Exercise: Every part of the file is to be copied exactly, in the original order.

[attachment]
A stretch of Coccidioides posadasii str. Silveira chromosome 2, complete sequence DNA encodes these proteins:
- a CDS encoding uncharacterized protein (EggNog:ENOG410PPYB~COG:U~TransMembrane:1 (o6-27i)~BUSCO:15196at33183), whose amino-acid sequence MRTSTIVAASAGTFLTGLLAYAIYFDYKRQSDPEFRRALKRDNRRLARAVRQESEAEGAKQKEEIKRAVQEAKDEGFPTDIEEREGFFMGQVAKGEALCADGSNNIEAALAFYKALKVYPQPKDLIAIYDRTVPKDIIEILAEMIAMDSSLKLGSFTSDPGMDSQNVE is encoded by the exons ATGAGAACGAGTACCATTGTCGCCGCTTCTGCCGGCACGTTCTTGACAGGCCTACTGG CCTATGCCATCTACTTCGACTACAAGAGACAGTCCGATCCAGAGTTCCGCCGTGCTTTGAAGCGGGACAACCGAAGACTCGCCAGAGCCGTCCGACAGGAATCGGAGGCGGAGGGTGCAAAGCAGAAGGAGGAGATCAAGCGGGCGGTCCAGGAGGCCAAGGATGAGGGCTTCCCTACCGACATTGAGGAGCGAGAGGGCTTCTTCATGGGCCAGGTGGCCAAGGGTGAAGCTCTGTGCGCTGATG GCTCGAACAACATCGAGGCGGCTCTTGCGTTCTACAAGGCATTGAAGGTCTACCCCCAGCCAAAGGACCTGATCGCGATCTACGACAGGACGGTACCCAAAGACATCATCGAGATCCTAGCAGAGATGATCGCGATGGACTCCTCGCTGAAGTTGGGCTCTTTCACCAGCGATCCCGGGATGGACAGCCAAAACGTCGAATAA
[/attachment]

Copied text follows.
A stretch of Coccidioides posadasii str. Silveira chromosome 2, complete sequence DNA encodes these proteins:
- a CDS encoding uncharacterized protein (EggNog:ENOG410PPYB~COG:U~TransMembrane:1 (o6-27i)~BUSCO:15196at33183), whose amino-acid sequence MRTSTIVAASAGTFLTGLLAYAIYFDYKRQSDPEFRRALKRDNRRLARAVRQESEAEGAKQKEEIKRAVQEAKDEGFPTDIEEREGFFMGQVAKGEALCADGSNNIEAALAFYKALKVYPQPKDLIAIYDRTVPKDIIEILAEMIAMDSSLKLGSFTSDPGMDSQNVE is encoded by the exons ATGAGAACGAGTACCATTGTCGCCGCTTCTGCCGGCACGTTCTTGACAGGCCTACTGG CCTATGCCATCTACTTCGACTACAAGAGACAGTCCGATCCAGAGTTCCGCCGTGCTTTGAAGCGGGACAACCGAAGACTCGCCAGAGCCGTCCGACAGGAATCGGAGGCGGAGGGTGCAAAGCAGAAGGAGGAGATCAAGCGGGCGGTCCAGGAGGCCAAGGATGAGGGCTTCCCTACCGACATTGAGGAGCGAGAGGGCTTCTTCATGGGCCAGGTGGCCAAGGGTGAAGCTCTGTGCGCTGATG GCTCGAACAACATCGAGGCGGCTCTTGCGTTCTACAAGGCATTGAAGGTCTACCCCCAGCCAAAGGACCTGATCGCGATCTACGACAGGACGGTACCCAAAGACATCATCGAGATCCTAGCAGAGATGATCGCGATGGACTCCTCGCTGAAGTTGGGCTCTTTCACCAGCGATCCCGGGATGGACAGCCAAAACGTCGAATAA